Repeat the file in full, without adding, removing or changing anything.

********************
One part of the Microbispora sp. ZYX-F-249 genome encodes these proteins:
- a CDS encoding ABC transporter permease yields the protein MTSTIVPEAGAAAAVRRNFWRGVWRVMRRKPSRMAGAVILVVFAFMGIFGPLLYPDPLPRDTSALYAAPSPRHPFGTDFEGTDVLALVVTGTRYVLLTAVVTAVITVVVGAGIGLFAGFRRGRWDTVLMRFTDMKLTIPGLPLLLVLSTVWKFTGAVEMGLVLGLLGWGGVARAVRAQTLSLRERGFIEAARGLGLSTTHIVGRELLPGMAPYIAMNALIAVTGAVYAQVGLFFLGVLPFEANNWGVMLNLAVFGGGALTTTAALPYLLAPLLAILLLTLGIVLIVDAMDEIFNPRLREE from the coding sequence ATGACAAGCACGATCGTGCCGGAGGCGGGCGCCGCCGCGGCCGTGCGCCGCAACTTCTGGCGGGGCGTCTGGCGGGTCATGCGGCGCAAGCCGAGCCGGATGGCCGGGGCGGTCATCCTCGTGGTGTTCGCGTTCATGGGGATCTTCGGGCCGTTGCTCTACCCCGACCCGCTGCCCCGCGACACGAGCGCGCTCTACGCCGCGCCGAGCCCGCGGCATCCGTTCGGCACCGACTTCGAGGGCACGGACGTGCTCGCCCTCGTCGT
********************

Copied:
One part of the Microbispora sp. ZYX-F-249 genome encodes these proteins:
- a CDS encoding ABC transporter permease yields the protein MTSTIVPEAGAAAAVRRNFWRGVWRVMRRKPSRMAGAVILVVFAFMGIFGPLLYPDPLPRDTSALYAAPSPRHPFGTDFEGTDVLALVVTGTRYVLLTAVVTAVITVVVGAGIGLFAGFRRGRWDTVLMRFTDMKLTIPGLPLLLVLSTVWKFTGAVEMGLVLGLLGWGGVARAVRAQTLSLRERGFIEAARGLGLSTTHIVGRELLPGMAPYIAMNALIAVTGAVYAQVGLFFLGVLPFEANNWGVMLNLAVFGGGALTTTAALPYLLAPLLAILLLTLGIVLIVDAMDEIFNPRLREE from the coding sequence ATGACAAGCACGATCGTGCCGGAGGCGGGCGCCGCCGCGGCCGTGCGCCGCAACTTCTGGCGGGGCGTCTGGCGGGTCATGCGGCGCAAGCCGAGCCGGATGGCCGGGGCGGTCATCCTCGTGGTGTTCGCGTTCATGGGGATCTTCGGGCCGTTGCTCTACCCCGACCCGCTGCCCCGCGACACGAGCGCGCTCTACGCCGCGCCGAGCCCGCGGCATCCGTTCGGCACCGACTTCGAGGGCACGGACGTGCTCGCCCTCGTCGT